Enrollment at Arizona public universities is projected to grow by 70,000 students over the next 15 years. To ensure continued access to a college education, some community colleges would like to offer four-year degrees.
On its face, this sounds reasonable. But a closer examination suggests this is not the simple solution it might seem. One problem with expanding the state’s current higher education system is the untold cost of making an already inefficient system bigger. The latest estimate from the Joint Legislative Budget Committee projects over $80 million in associated costs to taxpayers from allowing just one community college to start offering four-year degrees.
Such an expansion would also cripple Arizona’s healthy market for private colleges. Total enrollment growth at private colleges and universities outpaced growth at their public counterparts by more than four to one over the past decade. Private institutions in Arizona have also edged past state universities in first-time, full-time freshmen enrollments.
Instead of crowding out the private sector, let’s use it.
To improve access to an affordable college education, Arizona should adopt a student grant system of higher education finance. Each year, a portion of higher education appropriations could go to students directly in the form of grants. Like the Pell Grant program, students could use their grants to attend any in-state postsecondary institution, public or private.
Arizona already has a smaller-scale program of this kind called the Private Postsecondary Education Student Financial Assistance Program (PFAP). It awards grants to eligible community college graduates who enroll in private baccalaureate degree programs. PFAP students must complete their degrees or repay their grants. The current PFAP graduation rate is 86 percent. Since 1997, the program has helped over 1,000 financially needy students and saved the state more than $8 million.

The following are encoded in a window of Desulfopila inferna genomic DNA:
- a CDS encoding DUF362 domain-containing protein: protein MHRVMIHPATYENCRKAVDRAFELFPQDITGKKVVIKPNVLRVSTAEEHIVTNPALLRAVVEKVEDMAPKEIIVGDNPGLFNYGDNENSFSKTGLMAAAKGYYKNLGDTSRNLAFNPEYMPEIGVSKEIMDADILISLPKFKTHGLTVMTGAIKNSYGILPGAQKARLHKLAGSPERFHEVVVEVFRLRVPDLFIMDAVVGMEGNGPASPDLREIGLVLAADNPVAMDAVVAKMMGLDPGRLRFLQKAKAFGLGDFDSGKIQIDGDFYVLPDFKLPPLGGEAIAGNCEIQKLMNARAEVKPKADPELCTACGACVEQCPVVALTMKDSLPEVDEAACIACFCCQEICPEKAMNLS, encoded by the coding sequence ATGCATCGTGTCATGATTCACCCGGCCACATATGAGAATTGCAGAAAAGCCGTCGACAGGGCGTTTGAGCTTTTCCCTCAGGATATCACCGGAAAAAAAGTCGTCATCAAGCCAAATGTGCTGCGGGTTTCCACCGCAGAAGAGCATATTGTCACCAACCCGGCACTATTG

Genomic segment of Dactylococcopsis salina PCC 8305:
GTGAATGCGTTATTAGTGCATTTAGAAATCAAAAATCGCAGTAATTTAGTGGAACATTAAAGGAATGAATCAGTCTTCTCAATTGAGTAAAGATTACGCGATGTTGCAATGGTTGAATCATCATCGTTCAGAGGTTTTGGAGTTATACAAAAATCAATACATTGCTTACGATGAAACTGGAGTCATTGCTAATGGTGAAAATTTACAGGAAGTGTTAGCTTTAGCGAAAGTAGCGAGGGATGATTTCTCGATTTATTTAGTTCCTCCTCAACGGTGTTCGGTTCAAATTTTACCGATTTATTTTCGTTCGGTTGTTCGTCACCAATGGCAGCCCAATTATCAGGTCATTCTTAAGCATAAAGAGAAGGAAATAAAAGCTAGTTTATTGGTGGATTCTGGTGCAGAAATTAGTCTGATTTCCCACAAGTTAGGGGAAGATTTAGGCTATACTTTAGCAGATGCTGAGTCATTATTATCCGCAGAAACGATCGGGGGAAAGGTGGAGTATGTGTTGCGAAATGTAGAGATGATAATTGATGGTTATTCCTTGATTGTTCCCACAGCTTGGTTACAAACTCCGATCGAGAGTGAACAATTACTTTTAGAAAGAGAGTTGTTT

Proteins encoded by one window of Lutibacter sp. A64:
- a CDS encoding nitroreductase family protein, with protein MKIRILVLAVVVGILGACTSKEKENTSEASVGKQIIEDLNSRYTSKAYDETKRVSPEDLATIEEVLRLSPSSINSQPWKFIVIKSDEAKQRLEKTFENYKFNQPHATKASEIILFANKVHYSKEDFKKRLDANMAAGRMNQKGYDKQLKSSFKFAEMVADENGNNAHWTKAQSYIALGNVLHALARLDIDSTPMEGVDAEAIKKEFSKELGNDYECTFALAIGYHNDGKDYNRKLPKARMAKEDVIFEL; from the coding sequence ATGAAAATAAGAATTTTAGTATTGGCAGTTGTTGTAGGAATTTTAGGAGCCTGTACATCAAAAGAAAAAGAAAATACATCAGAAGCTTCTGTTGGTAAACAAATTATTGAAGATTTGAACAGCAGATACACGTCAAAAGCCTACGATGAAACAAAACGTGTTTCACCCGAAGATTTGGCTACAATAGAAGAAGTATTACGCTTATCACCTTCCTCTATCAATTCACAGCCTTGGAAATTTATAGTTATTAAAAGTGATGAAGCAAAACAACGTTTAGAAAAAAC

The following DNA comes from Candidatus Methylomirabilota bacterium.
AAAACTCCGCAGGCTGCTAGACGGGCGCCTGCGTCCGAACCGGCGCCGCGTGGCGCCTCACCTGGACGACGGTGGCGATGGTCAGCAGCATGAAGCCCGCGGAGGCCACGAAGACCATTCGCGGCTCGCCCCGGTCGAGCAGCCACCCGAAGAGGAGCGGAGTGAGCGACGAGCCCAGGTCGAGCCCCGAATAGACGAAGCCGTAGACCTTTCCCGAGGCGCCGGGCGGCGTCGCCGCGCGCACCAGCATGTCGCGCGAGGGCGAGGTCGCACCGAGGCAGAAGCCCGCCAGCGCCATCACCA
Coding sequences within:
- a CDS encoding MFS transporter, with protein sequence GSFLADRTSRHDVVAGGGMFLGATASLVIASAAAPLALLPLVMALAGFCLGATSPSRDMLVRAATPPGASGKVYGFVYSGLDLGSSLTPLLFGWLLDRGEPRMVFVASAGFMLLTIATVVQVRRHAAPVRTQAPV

Making all Arizona college-bound students eligible for PFAP grants would expand access to higher education and improve Arizona’s college graduation rates. Only half the undergraduates attending an Arizona university will likely graduate in six years, and only about a quarter of full-time freshmen at state community colleges will finish their degrees in three years.
Importantly, giving grants directly to students lets them, not the state, determine which college or university offers the best program. Having to compete for students would also put powerful pressure on all Arizona institutions of higher learning, both public and private, to keep costs down and improve performance or risk losing students and their education dollars.
Expanding the current system to allow community colleges to offer four-year degrees won’t guarantee access to an affordable college education in Arizona. Building on PFAP’s proven track record of achievement by giving students a portion of their higher education funding directly in the form of grants will expand access to colleges and universities for all students. And making colleges and universities compete for students on a more level playing field will keep higher education affordable. This is a long-term solution that will help all students attend college.
Vicki Murray, Ph.D., is director of the Goldwater Institute Center for Educational Opportunity,